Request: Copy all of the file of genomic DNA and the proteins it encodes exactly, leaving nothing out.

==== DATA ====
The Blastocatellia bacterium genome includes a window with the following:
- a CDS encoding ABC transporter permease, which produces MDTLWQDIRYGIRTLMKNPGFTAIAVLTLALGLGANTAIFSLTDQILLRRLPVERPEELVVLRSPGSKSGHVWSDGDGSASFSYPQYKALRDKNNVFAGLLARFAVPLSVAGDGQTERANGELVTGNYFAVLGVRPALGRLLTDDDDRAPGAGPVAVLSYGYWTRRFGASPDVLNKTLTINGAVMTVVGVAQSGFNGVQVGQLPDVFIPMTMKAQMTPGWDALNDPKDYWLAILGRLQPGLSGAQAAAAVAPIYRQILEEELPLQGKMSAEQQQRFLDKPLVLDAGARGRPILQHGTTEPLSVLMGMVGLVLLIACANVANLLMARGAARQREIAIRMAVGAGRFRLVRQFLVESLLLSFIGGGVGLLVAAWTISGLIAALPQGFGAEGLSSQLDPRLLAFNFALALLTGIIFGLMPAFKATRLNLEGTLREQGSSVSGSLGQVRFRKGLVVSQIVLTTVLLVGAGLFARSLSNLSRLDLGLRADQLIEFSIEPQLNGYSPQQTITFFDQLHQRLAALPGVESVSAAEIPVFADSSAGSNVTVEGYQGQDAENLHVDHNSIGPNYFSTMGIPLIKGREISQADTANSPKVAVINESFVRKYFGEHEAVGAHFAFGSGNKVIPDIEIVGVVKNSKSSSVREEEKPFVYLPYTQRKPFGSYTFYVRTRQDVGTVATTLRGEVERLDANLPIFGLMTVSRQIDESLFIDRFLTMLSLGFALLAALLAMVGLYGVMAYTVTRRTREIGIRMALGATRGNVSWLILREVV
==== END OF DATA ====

The Blastocatellia bacterium genome includes a window with the following:
- a CDS encoding ABC transporter permease, which produces MDTLWQDIRYGIRTLMKNPGFTAIAVLTLALGLGANTAIFSLTDQILLRRLPVERPEELVVLRSPGSKSGHVWSDGDGSASFSYPQYKALRDKNNVFAGLLARFAVPLSVAGDGQTERANGELVTGNYFAVLGVRPALGRLLTDDDDRAPGAGPVAVLSYGYWTRRFGASPDVLNKTLTINGAVMTVVGVAQSGFNGVQVGQLPDVFIPMTMKAQMTPGWDALNDPKDYWLAILGRLQPGLSGAQAAAAVAPIYRQILEEELPLQGKMSAEQQQRFLDKPLVLDAGARGRPILQHGTTEPLSVLMGMVGLVLLIACANVANLLMARGAARQREIAIRMAVGAGRFRLVRQFLVESLLLSFIGGGVGLLVAAWTISGLIAALPQGFGAEGLSSQLDPRLLAFNFALALLTGIIFGLMPAFKATRLNLEGTLREQGSSVSGSLGQVRFRKGLVVSQIVLTTVLLVGAGLFARSLSNLSRLDLGLRADQLIEFSIEPQLNGYSPQQTITFFDQLHQRLAALPGVESVSAAEIPVFADSSAGSNVTVEGYQGQDAENLHVDHNSIGPNYFSTMGIPLIKGREISQADTANSPKVAVINESFVRKYFGEHEAVGAHFAFGSGNKVIPDIEIVGVVKNSKSSSVREEEKPFVYLPYTQRKPFGSYTFYVRTRQDVGTVATTLRGEVERLDANLPIFGLMTVSRQIDESLFIDRFLTMLSLGFALLAALLAMVGLYGVMAYTVTRRTREIGIRMALGATRGNVSWLILREVV